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Martin W

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  1. I'm surprised, Peter, at how much of a difference the lower height makes. It does, and the difference is definitely an improvement. Cheers, Martin
  2. Hi Peter -- I agree that it does look much better with a taffrail. I'm impressed as well that you were able to bend that piece of boxwood so nicely, as it looks pretty thick. How long did you have to soak it? Cheers, Martin
  3. Hi Kenneth -- This is a nice build you have going. If you're still wondering how to do the rope coils, here's the simple trick: you just soak a length of rope in diluted white glue, then make the coil. It should take the shape you want while wet fairly easily (you might use tweezers to keep your fingers clean), and then it'll keep that shape when dry. Cheers, Martin
  4. Hi Brian -- thanks for the kind words. And thanks to everyone for the Likes. Brian, I have actually gone back and added glazing to the various windows, using a product called Micro Kristal Klear. I'm about halfway pleased with it, since it does dry clear and glass like, but as glazing it's uneven. Maybe that's due to my own inexperience with it, or with the size of the individual lights that I had to fill in. Sorry to see that you've put down your tools. My outside shop is also unheated, and un-air-conditioned (which matters more here in Oklahoma). I found a small and supposedly efficient heater last winter, but by the time I installed it, the winter (always brief yet severe here) had passed. I'm hoping this winter it will warm the shop up enough that my tools don't feel like ice-cicles every time I touch them. Cheers, Martin
  5. To make the binnacle, I decided to use some scraps from the cherry I'm building a tool chest out of. I basically followed the design in FFM, but chose to put legs on because they make sense in wet environment. I also put in 2 drawers, because you can never have too many maps on hand: As you can probably guess by looking, when I set it on the Quarter Deck, it proved to be much too big. So I made another, smaller version: Hmm, I didn't realize how bad the focus was, sorry. The reason there's a bit of a lean on the smaller version is that the legs have been adjusted to fit the slope of the deck. Next up, I've decided to work on the figure head. So far I've gotten through the roughest bosting-in stage where I just work out the different levels: Obviously there's a long way to go, and as with every other carving I find that all my tools are too, too big for such fine work. Mrs W has been dragging me off on various "pleasure" trips (the furthest I like going is out to my workshop), but I think there's a brief respite ahead, so I hope to move with some dispatch. Cheers, Martin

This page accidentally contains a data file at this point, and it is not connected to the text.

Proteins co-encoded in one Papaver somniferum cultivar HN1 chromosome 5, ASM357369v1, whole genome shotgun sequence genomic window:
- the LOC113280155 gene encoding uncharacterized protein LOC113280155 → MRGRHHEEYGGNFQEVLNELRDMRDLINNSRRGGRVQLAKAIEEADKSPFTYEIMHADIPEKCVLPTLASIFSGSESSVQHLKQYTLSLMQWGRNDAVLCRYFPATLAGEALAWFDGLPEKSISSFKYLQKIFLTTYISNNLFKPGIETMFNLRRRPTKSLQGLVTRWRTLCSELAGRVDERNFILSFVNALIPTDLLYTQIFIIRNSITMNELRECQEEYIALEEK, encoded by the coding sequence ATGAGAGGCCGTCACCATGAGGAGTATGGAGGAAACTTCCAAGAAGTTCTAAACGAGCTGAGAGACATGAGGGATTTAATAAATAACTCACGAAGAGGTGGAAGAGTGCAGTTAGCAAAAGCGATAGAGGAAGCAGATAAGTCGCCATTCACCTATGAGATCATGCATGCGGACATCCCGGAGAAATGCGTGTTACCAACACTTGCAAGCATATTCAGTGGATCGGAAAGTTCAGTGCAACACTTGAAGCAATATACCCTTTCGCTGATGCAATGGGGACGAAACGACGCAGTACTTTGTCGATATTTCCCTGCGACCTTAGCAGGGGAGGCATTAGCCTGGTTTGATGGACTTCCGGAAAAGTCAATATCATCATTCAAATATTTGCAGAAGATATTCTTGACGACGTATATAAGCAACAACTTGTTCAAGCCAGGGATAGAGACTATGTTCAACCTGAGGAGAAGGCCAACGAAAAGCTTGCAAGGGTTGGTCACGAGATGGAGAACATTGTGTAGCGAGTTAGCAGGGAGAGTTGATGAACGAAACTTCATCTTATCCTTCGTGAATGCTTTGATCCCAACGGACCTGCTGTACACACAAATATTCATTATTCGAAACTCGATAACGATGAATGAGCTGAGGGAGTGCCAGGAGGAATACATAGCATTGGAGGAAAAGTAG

6. Hi Nils -- It's been a while since I checked in, and I have to tell you that I'm mightily impressed with your workmanship, and with the many fascinating details you've added. Those coffee mugs made me laugh with pleasure. Wonderful! Cheers, Martin
  7. Hi Peter -- Judging from the photo, it looks like you've filed off some details from the kit's pieces. Remind me if that was for historical accuracy or because fit. Cheers, Martin
  8. That Captain does indeed seem to be lounging about while the work crew labors hard! And the Main Laborer is doing a fine job. That's a curiously square bow, isn't it? Cheers, Martin